Dr. McCallum: Family and friends may notice rigid eating, avoidance of certain foods, loss of flexibility around eating, preoccupation with calories or ingredients

Dr. McCallum: To hide behaviors teens may avoid eating around others and lie about eating meals away from family

Dr. McCallum: Some teens will begin purging, parents may notice that they run to the bathroom after eating, or find evidence of vomiting stored in bags or trash cans, vomiting can effect plumbing

Dr. McCallum: Binge eating can become a habit, typically teens are ashamed and will hide the behavior, families may find hidden food wrappers, food may disappear

EDH: What are early interventions for an adolescent developing an eating disorder?

Dr. McCallum: Comprehensive psychiatric and medical evaluation is key to clarify medical risk, possibility of malnutrition and screen for anxiety, depression is important

Dr. McCallum: Restoring appropriate nutrition is very important.

Dr. McCallum: If weight is suppressed, parents should monitor meals with a focus on full weight restoration, addressing unwholesome behaviors, reintroducing foods that have been omitted.

Dr. McCallum: Some find that advice from a dietitian is helpful

Dr. McCallum: family based treatment is typically a good first step.

Dr. McCallum: Once the eating is more stable, therapy typical focuses on adolescent development, identity, interpersonal and family concerns

Dr. McCallum: If symptoms are severe or there are medical complications, depression or PTSD partial hospital care with more intensive therapy, skills, family support, meal exposures and medical monitoring may be indicated

EDH: What encouragement might you offer parents/caregivers who have an adolescent with an eating disorder?

Dr. McCallum: With early specialized intervention, full recovery rates for teenagers are high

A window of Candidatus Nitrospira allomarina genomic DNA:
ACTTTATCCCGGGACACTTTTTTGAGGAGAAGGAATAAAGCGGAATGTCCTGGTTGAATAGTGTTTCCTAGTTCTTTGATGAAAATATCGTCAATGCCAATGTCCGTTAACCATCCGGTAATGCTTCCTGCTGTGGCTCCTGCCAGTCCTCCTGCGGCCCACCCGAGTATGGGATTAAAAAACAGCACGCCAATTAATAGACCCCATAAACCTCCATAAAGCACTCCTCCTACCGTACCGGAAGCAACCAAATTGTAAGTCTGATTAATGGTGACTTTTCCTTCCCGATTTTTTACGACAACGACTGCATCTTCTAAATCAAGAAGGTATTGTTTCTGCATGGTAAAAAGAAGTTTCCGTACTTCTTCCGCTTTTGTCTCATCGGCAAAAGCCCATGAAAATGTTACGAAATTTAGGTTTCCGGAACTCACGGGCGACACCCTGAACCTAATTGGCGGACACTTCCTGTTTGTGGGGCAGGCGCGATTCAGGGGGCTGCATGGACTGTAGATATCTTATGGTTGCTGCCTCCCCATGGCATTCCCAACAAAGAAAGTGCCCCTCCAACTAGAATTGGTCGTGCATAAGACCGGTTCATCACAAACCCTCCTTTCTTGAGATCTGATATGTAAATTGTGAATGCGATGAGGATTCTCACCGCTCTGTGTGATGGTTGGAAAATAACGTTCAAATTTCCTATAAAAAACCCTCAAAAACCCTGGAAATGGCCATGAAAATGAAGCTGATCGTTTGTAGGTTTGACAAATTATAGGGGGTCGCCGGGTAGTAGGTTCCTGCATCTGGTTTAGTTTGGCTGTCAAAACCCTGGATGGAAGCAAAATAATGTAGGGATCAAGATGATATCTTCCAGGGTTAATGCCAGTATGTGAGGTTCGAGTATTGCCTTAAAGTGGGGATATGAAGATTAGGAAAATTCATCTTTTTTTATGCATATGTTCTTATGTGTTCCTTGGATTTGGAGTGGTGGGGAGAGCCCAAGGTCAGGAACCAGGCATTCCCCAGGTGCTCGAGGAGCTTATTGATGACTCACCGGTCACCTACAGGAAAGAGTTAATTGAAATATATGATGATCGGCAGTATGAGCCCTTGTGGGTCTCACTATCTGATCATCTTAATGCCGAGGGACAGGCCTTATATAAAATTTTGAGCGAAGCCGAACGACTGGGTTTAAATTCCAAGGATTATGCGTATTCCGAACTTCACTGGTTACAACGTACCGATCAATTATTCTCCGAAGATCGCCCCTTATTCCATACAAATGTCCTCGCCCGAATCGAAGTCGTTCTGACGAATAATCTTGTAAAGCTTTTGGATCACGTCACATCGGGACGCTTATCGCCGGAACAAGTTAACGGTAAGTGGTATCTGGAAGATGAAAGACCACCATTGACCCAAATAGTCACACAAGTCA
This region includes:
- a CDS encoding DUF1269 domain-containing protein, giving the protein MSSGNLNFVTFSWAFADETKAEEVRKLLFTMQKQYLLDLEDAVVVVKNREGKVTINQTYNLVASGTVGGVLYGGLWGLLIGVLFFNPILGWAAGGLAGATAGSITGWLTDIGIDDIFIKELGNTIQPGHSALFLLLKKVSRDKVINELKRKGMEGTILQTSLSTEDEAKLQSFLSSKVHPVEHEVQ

Dr. McCallum: Be prepared that treatment may take a while, typically over a year, requiring lots of support, but efforts and attention will pay off. Think marathon not sprint

Dr. McCallum: Parents are not to blame for EDs, but they can evaluate and challenge their own beliefs about body size shape and weight, exercise and eating behavior to create a wholesome environment for recovery

EDH: What services are offered at McCallum Place for adolescents?

Dr. McCallum: We offer comprehensive evaluation, iop and partial hospital services and residential level of care.

Dr. McCallum: Our programs integrate medical, psychological and nutritional therapies

Dr. McCallum: We design meal exposures to help introduce foods that have been omitted

Dr. McCallum: Interfere with unwholesome food rituals and support restoration to a safe natural weight

Dr. McCallum: We provide family therapy and support, coaching skills to support full recovery.

Dr. McCallum: We offer once a week individual family therapy, parent skills group, parent support groups and a monthly full day interactive family curriculum

EDH: If you are struggling with an eating disorder, we hope this might be a helpful resource for you.

EDH: Please stay tuned for future Twitter Chats from EDH, and visit us at www.eatingdisorderhope.com

EDH: If you are interested in learning more about McCallum Place, please visit their website at www.mccallumplace.com